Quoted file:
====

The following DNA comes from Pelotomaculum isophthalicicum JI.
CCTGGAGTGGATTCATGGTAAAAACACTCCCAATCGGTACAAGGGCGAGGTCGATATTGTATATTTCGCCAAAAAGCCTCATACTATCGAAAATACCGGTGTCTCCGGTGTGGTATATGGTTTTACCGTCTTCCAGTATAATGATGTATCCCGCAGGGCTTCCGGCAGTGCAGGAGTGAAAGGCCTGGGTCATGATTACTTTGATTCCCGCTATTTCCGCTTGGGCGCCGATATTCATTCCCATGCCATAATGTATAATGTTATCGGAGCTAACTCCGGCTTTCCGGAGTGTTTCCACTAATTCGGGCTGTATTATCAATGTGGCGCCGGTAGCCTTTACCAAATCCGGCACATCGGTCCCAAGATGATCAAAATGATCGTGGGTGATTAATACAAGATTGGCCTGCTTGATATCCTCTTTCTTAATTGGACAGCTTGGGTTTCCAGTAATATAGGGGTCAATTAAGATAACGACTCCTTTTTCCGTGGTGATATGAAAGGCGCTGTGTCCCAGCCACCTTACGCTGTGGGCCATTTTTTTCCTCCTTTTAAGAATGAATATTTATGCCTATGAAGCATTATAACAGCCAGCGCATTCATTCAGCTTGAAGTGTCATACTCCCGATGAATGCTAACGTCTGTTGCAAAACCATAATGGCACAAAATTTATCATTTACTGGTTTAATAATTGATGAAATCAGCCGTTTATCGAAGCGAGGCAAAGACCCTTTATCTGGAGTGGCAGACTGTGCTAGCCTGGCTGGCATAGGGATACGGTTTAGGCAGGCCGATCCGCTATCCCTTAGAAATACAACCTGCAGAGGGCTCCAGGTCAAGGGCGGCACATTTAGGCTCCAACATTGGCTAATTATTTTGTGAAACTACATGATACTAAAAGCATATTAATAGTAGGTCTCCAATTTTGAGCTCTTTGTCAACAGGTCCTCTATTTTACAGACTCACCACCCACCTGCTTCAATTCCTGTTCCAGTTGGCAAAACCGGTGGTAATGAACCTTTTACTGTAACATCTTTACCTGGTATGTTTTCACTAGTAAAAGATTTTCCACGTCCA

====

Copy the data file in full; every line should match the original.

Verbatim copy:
The following DNA comes from Pelotomaculum isophthalicicum JI.
CCTGGAGTGGATTCATGGTAAAAACACTCCCAATCGGTACAAGGGCGAGGTCGATATTGTATATTTCGCCAAAAAGCCTCATACTATCGAAAATACCGGTGTCTCCGGTGTGGTATATGGTTTTACCGTCTTCCAGTATAATGATGTATCCCGCAGGGCTTCCGGCAGTGCAGGAGTGAAAGGCCTGGGTCATGATTACTTTGATTCCCGCTATTTCCGCTTGGGCGCCGATATTCATTCCCATGCCATAATGTATAATGTTATCGGAGCTAACTCCGGCTTTCCGGAGTGTTTCCACTAATTCGGGCTGTATTATCAATGTGGCGCCGGTAGCCTTTACCAAATCCGGCACATCGGTCCCAAGATGATCAAAATGATCGTGGGTGATTAATACAAGATTGGCCTGCTTGATATCCTCTTTCTTAATTGGACAGCTTGGGTTTCCAGTAATATAGGGGTCAATTAAGATAACGACTCCTTTTTCCGTGGTGATATGAAAGGCGCTGTGTCCCAGCCACCTTACGCTGTGGGCCATTTTTTTCCTCCTTTTAAGAATGAATATTTATGCCTATGAAGCATTATAACAGCCAGCGCATTCATTCAGCTTGAAGTGTCATACTCCCGATGAATGCTAACGTCTGTTGCAAAACCATAATGGCACAAAATTTATCATTTACTGGTTTAATAATTGATGAAATCAGCCGTTTATCGAAGCGAGGCAAAGACCCTTTATCTGGAGTGGCAGACTGTGCTAGCCTGGCTGGCATAGGGATACGGTTTAGGCAGGCCGATCCGCTATCCCTTAGAAATACAACCTGCAGAGGGCTCCAGGTCAAGGGCGGCACATTTAGGCTCCAACATTGGCTAATTATTTTGTGAAACTACATGATACTAAAAGCATATTAATAGTAGGTCTCCAATTTTGAGCTCTTTGTCAACAGGTCCTCTATTTTACAGACTCACCACCCACCTGCTTCAATTCCTGTTCCAGTTGGCAAAACCGGTGGTAATGAACCTTTTACTGTAACATCTTTACCTGGTATGTTTTCACTAGTAAAAGATTTTCCACGTCCA